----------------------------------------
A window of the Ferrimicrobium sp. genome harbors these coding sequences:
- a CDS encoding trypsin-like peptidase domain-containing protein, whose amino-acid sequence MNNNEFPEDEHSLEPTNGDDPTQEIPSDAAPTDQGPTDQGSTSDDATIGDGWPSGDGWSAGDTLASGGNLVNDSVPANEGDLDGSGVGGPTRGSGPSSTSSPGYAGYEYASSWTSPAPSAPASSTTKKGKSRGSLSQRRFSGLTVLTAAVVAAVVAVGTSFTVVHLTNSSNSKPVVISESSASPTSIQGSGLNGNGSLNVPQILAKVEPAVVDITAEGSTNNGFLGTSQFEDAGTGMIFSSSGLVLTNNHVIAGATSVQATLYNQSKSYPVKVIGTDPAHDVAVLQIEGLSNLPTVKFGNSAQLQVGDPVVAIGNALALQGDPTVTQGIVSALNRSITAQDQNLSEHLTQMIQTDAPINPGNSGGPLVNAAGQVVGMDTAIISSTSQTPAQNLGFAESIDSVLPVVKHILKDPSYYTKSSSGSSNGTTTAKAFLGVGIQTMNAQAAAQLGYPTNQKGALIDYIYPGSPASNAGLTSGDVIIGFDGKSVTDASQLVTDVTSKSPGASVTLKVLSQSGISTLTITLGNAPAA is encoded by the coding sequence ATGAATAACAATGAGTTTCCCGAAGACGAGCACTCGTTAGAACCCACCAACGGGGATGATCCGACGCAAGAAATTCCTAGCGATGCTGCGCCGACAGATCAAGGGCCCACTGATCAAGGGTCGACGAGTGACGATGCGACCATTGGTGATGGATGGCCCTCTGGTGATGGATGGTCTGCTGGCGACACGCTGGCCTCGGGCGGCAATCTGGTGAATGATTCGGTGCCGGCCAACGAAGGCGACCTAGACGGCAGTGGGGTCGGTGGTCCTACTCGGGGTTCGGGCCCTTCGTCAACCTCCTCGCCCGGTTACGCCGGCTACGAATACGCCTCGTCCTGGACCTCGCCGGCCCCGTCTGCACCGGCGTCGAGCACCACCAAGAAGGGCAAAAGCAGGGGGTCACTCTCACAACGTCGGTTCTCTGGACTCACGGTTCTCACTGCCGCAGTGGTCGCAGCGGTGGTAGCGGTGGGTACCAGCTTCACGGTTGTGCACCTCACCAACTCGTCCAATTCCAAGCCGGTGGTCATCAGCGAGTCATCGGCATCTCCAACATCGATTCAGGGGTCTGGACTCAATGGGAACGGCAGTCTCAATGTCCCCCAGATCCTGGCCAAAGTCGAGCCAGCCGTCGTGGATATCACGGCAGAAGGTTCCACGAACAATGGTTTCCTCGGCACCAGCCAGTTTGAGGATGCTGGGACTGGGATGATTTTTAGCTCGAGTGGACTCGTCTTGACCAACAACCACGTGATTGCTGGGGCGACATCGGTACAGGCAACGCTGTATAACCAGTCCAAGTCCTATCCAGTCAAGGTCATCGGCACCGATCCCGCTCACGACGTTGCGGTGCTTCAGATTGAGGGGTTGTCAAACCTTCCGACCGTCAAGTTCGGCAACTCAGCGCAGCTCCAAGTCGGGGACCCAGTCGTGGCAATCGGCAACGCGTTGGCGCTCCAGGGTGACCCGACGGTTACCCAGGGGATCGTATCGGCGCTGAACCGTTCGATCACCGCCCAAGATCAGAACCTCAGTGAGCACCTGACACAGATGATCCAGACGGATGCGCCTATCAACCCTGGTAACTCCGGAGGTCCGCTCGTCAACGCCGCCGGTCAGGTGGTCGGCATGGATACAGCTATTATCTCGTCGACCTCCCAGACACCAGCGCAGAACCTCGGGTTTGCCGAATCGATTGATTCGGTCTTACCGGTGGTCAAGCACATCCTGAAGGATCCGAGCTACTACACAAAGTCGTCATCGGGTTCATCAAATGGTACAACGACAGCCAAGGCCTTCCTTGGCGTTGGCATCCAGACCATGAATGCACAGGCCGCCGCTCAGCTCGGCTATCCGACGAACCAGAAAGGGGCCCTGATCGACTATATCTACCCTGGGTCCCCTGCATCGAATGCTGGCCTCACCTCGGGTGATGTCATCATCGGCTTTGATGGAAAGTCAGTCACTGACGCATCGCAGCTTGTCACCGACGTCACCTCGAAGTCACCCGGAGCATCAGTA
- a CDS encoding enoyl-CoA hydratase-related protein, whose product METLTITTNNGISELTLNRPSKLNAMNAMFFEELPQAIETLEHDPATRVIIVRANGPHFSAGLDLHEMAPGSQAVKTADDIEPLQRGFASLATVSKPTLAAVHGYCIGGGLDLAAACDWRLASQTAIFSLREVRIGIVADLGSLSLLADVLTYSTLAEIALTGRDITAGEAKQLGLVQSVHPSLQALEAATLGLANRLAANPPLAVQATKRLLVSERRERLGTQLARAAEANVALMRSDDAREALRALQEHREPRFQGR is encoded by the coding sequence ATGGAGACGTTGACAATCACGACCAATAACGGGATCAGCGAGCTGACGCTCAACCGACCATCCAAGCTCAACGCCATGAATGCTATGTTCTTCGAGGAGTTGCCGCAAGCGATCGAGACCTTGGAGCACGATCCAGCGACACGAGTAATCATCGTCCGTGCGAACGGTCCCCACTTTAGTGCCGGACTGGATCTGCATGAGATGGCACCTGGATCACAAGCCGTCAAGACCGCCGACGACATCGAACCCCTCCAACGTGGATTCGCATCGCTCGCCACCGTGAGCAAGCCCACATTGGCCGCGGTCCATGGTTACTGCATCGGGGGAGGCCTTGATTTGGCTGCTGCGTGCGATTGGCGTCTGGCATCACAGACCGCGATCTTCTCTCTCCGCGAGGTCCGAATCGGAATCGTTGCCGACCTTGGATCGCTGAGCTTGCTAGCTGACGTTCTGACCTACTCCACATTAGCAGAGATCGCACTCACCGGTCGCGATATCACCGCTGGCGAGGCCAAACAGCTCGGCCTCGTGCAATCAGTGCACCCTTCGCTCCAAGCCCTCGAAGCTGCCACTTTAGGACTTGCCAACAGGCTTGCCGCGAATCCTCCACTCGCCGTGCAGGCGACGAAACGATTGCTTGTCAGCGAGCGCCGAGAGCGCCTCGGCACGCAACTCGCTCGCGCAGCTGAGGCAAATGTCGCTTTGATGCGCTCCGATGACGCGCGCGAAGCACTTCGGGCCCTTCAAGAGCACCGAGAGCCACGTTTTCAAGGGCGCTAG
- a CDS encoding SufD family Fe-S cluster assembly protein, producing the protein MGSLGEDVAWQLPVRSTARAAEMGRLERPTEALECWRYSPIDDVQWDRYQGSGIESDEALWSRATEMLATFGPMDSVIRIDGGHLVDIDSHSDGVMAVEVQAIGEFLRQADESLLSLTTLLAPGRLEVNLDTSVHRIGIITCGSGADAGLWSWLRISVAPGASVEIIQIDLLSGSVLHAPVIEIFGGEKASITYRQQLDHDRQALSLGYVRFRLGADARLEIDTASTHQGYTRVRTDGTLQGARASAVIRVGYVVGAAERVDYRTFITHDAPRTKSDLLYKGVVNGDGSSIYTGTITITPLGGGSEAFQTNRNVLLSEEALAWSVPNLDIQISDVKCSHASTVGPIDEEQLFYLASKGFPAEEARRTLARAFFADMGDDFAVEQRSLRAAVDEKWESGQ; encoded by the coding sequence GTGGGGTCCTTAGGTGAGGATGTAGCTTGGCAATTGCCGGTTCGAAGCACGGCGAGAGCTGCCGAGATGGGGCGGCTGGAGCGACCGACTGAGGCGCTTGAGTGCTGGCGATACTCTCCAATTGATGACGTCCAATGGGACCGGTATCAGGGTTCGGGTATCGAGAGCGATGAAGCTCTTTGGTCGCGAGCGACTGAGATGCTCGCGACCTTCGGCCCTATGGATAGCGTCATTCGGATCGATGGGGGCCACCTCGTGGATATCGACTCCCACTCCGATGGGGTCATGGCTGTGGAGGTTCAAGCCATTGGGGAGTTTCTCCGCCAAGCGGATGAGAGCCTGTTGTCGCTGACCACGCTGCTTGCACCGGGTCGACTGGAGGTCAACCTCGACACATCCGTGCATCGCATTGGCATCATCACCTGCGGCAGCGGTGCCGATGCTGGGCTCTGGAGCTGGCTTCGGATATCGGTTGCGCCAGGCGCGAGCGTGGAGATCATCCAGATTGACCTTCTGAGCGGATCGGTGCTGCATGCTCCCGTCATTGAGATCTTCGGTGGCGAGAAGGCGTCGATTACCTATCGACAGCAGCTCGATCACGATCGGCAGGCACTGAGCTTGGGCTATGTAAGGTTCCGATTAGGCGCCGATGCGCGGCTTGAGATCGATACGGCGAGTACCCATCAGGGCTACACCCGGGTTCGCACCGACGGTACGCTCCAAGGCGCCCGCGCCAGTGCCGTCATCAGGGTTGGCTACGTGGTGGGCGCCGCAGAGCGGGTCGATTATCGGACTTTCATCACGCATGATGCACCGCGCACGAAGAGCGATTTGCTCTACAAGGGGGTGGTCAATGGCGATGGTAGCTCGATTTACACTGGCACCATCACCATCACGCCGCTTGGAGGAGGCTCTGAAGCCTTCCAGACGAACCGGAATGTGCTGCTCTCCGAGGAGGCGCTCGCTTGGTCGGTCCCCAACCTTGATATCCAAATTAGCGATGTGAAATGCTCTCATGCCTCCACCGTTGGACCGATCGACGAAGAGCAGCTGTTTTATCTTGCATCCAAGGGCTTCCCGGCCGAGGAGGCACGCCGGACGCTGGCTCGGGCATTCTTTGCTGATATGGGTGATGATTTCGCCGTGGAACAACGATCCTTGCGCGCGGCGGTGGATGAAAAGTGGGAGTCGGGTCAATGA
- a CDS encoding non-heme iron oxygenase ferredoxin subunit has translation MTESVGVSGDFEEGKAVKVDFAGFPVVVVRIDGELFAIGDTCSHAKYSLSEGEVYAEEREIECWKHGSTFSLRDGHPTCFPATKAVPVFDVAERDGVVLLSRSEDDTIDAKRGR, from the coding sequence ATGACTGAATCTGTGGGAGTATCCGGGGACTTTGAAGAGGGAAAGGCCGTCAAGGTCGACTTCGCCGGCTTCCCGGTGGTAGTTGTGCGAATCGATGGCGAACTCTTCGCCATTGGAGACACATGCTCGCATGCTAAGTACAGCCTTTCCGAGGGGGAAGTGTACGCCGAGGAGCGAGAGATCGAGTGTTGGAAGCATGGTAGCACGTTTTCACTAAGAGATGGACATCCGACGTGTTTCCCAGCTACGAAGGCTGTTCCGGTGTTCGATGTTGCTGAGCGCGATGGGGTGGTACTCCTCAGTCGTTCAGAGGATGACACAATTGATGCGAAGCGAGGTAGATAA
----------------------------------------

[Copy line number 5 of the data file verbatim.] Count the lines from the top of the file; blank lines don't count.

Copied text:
- a CDS encoding non-heme iron oxygenase ferredoxin subunit has translation MTESVGVSGDFEEGKAVKVDFAGFPVVVVRIDGELFAIGDTCSHAKYSLSEGEVYAEEREIECWKHGSTFSLRDGHPTCFPATKAVPVFDVAERDGVVLLSRSEDDTIDAKRGR, from the coding sequence ATGACTGAATCTGTGGGAGTATCCGGGGACTTTGAAGAGGGAAAGGCCGTCAAGGTCGACTTCGCCGGCTTCCCGGTGGTAGTTGTGCGAATCGATGGCGAACTCTTCGCCATTGGAGACACATGCTCGCATGCTAAGTACAGCCTTTCCGAGGGGGAAGTGTACGCCGAGGAGCGAGAGATCGAGTGTTGGAAGCATGGTAGCACGTTTTCACTAAGAGATGGACATCCGACGTGTTTCCCAGCTACGAAGGCTGTTCCGGTGTTCGATGTTGCTGAGCGCGATGGGGTGGTACTCCTCAGTCGTTCAGAGGATGACACAATTGATGCGAAGCGAGGTAGATAA